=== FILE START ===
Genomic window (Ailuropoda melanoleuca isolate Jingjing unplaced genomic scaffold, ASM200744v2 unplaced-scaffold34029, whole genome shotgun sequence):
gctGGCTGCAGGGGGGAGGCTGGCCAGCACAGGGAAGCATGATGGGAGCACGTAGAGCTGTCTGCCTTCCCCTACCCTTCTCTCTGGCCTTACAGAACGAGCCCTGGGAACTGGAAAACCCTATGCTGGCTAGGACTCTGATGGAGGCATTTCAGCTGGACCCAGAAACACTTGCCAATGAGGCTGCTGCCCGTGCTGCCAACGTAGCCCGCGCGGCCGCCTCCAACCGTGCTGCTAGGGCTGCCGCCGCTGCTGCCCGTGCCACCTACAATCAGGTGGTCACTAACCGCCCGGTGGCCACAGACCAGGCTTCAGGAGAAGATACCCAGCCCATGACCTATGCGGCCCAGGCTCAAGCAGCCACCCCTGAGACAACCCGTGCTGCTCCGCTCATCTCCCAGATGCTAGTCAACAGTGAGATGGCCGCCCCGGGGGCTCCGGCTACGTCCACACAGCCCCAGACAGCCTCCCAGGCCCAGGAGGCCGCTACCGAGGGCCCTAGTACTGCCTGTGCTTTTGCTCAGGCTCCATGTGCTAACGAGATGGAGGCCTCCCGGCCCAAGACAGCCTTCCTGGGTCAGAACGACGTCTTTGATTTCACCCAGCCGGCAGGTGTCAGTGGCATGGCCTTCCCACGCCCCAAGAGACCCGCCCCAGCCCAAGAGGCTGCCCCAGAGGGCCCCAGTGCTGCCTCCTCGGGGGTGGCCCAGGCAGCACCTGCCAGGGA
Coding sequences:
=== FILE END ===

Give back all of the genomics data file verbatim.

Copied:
Genomic window (Ailuropoda melanoleuca isolate Jingjing unplaced genomic scaffold, ASM200744v2 unplaced-scaffold34029, whole genome shotgun sequence):
gctGGCTGCAGGGGGGAGGCTGGCCAGCACAGGGAAGCATGATGGGAGCACGTAGAGCTGTCTGCCTTCCCCTACCCTTCTCTCTGGCCTTACAGAACGAGCCCTGGGAACTGGAAAACCCTATGCTGGCTAGGACTCTGATGGAGGCATTTCAGCTGGACCCAGAAACACTTGCCAATGAGGCTGCTGCCCGTGCTGCCAACGTAGCCCGCGCGGCCGCCTCCAACCGTGCTGCTAGGGCTGCCGCCGCTGCTGCCCGTGCCACCTACAATCAGGTGGTCACTAACCGCCCGGTGGCCACAGACCAGGCTTCAGGAGAAGATACCCAGCCCATGACCTATGCGGCCCAGGCTCAAGCAGCCACCCCTGAGACAACCCGTGCTGCTCCGCTCATCTCCCAGATGCTAGTCAACAGTGAGATGGCCGCCCCGGGGGCTCCGGCTACGTCCACACAGCCCCAGACAGCCTCCCAGGCCCAGGAGGCCGCTACCGAGGGCCCTAGTACTGCCTGTGCTTTTGCTCAGGCTCCATGTGCTAACGAGATGGAGGCCTCCCGGCCCAAGACAGCCTTCCTGGGTCAGAACGACGTCTTTGATTTCACCCAGCCGGCAGGTGTCAGTGGCATGGCCTTCCCACGCCCCAAGAGACCCGCCCCAGCCCAAGAGGCTGCCCCAGAGGGCCCCAGTGCTGCCTCCTCGGGGGTGGCCCAGGCAGCACCTGCCAGGGA
Coding sequences: